“I think if you watch the players, watch their faces when they have to deal with this issue publicly, they have paid a price,” Manfred said. “To think they’re skipping down the road into spring training, happy, that’s just a mischaracterization of where we are.”

This is where the disconnect comes in. Thinking that public displeasure towards the Astros is enough of a punishment is just not being in tune with reality. People want accountability. People want the players involved to be held responsible. Hearing a few extra boos or questions about the cheating won’t satisfy a majority of those passionate about the sport, but Manfred is forgetting he didn’t have many options to begin with.

The tough part for the commissioner’s office in conducting this investigation was that they were left with two options, neither of which would have satisfied everyone. Their first option was to do what they did, which was grant players immunity from punishment in return for honest and truthful testimony about when the cheating occurred, how it was executed and who participated. Giving the players a get out of jail free card was the only way to truly get to the bottom of how the entire scheme operated, which in the long run will help in preventing this type of cheating from happening again.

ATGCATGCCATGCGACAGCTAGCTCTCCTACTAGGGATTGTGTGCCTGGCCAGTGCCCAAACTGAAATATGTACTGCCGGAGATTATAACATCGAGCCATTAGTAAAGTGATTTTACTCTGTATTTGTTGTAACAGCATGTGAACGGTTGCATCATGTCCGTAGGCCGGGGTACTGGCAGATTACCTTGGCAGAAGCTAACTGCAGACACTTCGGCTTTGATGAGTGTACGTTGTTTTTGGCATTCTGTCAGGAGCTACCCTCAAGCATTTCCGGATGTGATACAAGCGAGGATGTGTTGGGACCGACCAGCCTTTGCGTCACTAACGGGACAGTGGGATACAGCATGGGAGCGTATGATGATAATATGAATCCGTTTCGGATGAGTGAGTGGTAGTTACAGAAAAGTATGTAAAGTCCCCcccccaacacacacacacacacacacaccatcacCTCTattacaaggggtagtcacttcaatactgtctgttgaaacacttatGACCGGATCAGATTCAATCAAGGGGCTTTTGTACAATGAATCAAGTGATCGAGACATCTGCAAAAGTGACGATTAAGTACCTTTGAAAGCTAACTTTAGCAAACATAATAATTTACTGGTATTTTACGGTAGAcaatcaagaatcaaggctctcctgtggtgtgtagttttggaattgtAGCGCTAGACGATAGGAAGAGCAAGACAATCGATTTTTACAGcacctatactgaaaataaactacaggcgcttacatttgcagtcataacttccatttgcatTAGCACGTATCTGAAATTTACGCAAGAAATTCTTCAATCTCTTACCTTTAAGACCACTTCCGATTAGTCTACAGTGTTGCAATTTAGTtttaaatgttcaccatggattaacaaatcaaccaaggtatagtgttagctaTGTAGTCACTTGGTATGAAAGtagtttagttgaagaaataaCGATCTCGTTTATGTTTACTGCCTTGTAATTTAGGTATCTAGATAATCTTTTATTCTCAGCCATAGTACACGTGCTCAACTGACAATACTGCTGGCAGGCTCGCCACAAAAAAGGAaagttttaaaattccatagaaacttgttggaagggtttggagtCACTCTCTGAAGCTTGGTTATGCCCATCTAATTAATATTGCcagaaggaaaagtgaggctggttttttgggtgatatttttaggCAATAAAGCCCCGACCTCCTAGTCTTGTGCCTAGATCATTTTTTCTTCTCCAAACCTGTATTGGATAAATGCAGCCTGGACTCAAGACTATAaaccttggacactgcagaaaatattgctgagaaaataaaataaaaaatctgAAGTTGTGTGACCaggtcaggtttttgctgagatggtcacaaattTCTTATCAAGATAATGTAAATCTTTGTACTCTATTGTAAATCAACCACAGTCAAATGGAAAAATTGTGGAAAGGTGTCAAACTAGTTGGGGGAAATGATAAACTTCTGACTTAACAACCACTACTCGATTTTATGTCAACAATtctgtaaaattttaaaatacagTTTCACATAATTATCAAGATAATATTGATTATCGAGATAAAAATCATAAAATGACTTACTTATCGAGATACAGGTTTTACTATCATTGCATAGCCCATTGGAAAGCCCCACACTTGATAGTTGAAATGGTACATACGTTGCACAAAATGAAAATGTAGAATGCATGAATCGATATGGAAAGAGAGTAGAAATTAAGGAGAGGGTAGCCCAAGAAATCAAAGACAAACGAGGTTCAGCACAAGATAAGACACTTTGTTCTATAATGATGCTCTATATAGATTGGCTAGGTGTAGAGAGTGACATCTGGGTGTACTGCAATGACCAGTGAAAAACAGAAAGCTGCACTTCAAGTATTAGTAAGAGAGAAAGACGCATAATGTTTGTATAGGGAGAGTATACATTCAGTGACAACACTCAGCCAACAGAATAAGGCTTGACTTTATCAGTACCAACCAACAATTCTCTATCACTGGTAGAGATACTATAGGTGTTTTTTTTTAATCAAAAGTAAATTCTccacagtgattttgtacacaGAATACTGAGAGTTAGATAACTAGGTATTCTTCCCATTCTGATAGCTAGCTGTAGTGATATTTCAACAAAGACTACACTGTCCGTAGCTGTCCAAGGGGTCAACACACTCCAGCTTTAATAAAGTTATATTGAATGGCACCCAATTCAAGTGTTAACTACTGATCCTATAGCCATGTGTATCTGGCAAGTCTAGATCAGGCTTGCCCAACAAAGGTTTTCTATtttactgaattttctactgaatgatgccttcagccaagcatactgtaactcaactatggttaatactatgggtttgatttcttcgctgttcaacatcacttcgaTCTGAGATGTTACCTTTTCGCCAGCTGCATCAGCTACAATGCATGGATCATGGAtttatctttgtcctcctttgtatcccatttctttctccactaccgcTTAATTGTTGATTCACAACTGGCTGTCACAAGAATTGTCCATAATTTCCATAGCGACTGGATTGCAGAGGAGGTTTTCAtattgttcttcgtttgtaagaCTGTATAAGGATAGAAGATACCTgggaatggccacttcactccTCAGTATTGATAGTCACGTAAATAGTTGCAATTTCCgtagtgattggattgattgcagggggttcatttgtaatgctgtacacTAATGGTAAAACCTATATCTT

The other option was to interview Mike Fiers, take what he said as the gospel and hand down punishments based on his testimony. No Houston player was knowingly going to admit to cheating or provide details that would implicate their teammates. So Manfred would have had to go off of the only player who was willing to go on the record and dole out suspensions that he seemed to fit the crime.

Manfred chose the option that fits society’s mentality and served to improve the game’s long-term health. We as a society pride ourselves on being a “woke culture,” that is always being aware of what is happening around us and never just accepting a reasoning without digging into it more. The immunity granted by Manfred allowed the details to emerge, helping to truly inform the public about how the sign-stealing was devised and executed. This information also allows the league to put parameters in place to prevent further cheating from ruining the game. The issue here isn’t that Manfred valued information over justice, but it’s that his definition of justice doesn’t jive with the public’s definition.